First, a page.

will return the car to normal. I've always heard that these sealants
    are a waste of money; moreover, can a sealant truly replace a sanded
    clear coat? Am I overreacting? Do you have an expert there on this
    stuff or similar experiences. Need help ASAP. Thanks!
  • gaelic123gaelic123 Posts: 1
    I am looking at buying at 97 civic h/b, with 44K
    miles. At 38K, the current owner noticed the
    headlights were dimming and had the alternator
    replaced. Apparently the replacement was defective
    and was replaced a second time. Is this car OK to
    buy? The timing of this sale sounds fishy.

    There are other civic with low miles that are
    several years old. Does age matter? Thanks for
    any help!
  • rbalkrbalk Posts: 15
    Just bought Civic EX Auto a week ago and pleased with this. I am not sure if it is normal feeling for D4 because this shift made me feel like D2. When the gas was let go, the car slowed down a little bit hard just like shifting from D4 to D2. Is that normal? Thank you
  • rbalkrbalk Posts: 15
    Sorry not to mention the year on the Civic I mentioned above. It is 2000.
  • fkdcrxfkdcrx Posts: 6
    Refuse delivery. Go to another dealer.
    The sealent is just a peace offering. The sealent will never replace the clear coat that was removed.Tecnicly you should never wet sand a water based airborn paint. Depending on the colour you'll have permanent swirl marks in the finish (the sealent will HIDE this not protect the finish) Sealents are a good idea if youre lasy and hate to wax your car every 2 months.
    With the removal of the clear coat your paint will fade at diffrent rates (the clear coat acts like a uv filter)I repainted my CRX's hood now I have a yelloish hood and white car (was clearcoated a few years back)
    I would not deal with this dealer EVER it doesnt sound like they care about thier customers cars or rights. They'll end up screwing you more down the road.
    I found a smaller dealer in richer neighborhoods gives you better deals (on new not used)and better service. The big guys never care (if a sales man/woman only cares about selling. I.E. asking if they can prep a car for you or gives you ANY pressure leave! youll get bad service.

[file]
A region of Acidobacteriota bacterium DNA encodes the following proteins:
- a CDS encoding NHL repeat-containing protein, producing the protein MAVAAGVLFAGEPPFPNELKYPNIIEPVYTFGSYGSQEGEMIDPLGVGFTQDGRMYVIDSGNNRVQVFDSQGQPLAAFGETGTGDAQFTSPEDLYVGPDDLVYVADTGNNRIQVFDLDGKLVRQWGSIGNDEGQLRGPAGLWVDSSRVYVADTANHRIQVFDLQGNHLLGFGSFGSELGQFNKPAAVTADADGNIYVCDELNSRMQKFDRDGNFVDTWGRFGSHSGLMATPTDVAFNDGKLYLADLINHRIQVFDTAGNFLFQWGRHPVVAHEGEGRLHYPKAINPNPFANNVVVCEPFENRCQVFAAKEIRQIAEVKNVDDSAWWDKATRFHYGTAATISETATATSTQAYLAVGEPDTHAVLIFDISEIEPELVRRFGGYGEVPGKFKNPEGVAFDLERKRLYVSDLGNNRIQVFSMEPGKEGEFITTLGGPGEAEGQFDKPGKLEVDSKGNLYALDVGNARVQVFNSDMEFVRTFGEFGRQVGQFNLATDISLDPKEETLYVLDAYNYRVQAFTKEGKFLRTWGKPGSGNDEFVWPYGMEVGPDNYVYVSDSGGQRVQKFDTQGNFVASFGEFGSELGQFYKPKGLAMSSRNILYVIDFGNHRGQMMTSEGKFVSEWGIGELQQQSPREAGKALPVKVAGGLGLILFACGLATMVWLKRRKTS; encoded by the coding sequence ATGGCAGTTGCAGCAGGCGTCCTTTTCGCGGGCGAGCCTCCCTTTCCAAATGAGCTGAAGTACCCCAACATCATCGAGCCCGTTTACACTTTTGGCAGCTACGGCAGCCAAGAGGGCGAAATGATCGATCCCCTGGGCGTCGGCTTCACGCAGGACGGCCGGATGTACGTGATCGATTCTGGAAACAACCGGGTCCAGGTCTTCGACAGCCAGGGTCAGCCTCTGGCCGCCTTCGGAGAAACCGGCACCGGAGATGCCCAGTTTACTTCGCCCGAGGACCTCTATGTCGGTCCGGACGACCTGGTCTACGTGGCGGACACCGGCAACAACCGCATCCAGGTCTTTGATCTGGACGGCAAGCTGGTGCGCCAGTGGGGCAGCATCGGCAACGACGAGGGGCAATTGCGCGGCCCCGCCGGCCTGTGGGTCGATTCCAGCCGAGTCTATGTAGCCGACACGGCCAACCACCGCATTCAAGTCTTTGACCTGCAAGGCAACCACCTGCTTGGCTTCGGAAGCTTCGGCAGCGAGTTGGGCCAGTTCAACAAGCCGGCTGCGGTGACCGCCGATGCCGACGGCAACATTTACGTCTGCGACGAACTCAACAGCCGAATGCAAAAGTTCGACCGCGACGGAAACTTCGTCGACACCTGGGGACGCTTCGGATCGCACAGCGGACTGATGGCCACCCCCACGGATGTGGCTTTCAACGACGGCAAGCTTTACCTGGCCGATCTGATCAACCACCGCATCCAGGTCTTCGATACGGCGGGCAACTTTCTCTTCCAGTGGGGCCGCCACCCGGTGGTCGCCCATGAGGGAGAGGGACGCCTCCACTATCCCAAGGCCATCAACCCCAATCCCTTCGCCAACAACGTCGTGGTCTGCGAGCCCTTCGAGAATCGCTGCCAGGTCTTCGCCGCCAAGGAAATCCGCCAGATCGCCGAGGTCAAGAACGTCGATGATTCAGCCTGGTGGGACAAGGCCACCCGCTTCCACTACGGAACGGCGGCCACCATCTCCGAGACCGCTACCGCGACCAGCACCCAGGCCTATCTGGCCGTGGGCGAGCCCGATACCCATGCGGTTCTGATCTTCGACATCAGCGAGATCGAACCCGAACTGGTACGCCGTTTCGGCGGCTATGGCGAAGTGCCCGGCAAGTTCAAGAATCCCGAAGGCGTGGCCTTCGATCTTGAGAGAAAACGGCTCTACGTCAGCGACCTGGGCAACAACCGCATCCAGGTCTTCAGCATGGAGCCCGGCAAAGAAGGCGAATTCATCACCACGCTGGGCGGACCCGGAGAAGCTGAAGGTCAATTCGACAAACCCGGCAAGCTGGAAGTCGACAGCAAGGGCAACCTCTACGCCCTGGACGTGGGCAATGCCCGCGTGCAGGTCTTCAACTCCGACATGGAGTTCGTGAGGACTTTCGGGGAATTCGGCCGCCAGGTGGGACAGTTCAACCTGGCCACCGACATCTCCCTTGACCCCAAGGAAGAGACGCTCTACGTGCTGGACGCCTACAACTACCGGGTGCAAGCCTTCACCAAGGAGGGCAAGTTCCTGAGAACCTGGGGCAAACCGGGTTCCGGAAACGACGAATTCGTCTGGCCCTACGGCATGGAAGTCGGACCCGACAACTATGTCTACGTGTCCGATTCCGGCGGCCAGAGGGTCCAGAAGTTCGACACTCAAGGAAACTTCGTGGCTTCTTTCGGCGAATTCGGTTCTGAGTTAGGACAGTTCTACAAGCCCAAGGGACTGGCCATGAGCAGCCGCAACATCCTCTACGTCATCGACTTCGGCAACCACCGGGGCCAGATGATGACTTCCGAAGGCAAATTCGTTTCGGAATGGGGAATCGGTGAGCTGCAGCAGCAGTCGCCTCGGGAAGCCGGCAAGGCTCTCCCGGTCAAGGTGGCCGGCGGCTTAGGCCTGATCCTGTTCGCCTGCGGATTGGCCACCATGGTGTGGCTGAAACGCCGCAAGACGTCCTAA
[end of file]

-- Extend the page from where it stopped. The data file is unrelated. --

I passed up the Capitol honda dealer who has hundereds of cars for Los Gatos who only had one of what I was lookiing for Because the sales man only wanted to show off the hondas! He didnt care for a sale.
    Ops kinda off topic huh?
    Hope this helps some.......
    FkdCRX
  • fkdcrxfkdcrx Posts: 6
    OOPS! the above was to be directed to:
    #73 of 77: Help! (hollywood11) Fri 19 May '00 (11:12 AM) SORRY!!!!
  • fkdcrxfkdcrx Posts: 6
    this post is mainly to auburn63 but if anyone else has any info please post!
    I would like to know if there has been any problems with the CVT transmission on the HX model of civic? anything hesatation, belt slippage (streching),sticking,ect.
    Oh yea does anyone fint L useless at anything above 20mph? It revs to about 4,000 and hovers around 20~25mph an equivalent to a short first gear.
  • auburn63auburn63 Posts: 1,162
    Hello,
    No, as of yet there has not been anyone complain of any problems with the CVT. The only common complaint is the noise it makes in reverse but that is normal and no big deal. So far they have been a great trans.Just remember to use the Honda fluid on it at service time.
  • cookstercookster Posts: 10
    I have a 97 Civic Sedan LX with 35k on it. I have had the recommended valve adjustment performed by a local Honda dealer. After the valve adjustment was done the engine seemed to be noisier under acceleration and at highway speed ,as well as idling more roughly when warming up. I took the car back to the dealer and they said the valves were adjusted to Honda factory specs and everything seemed OK.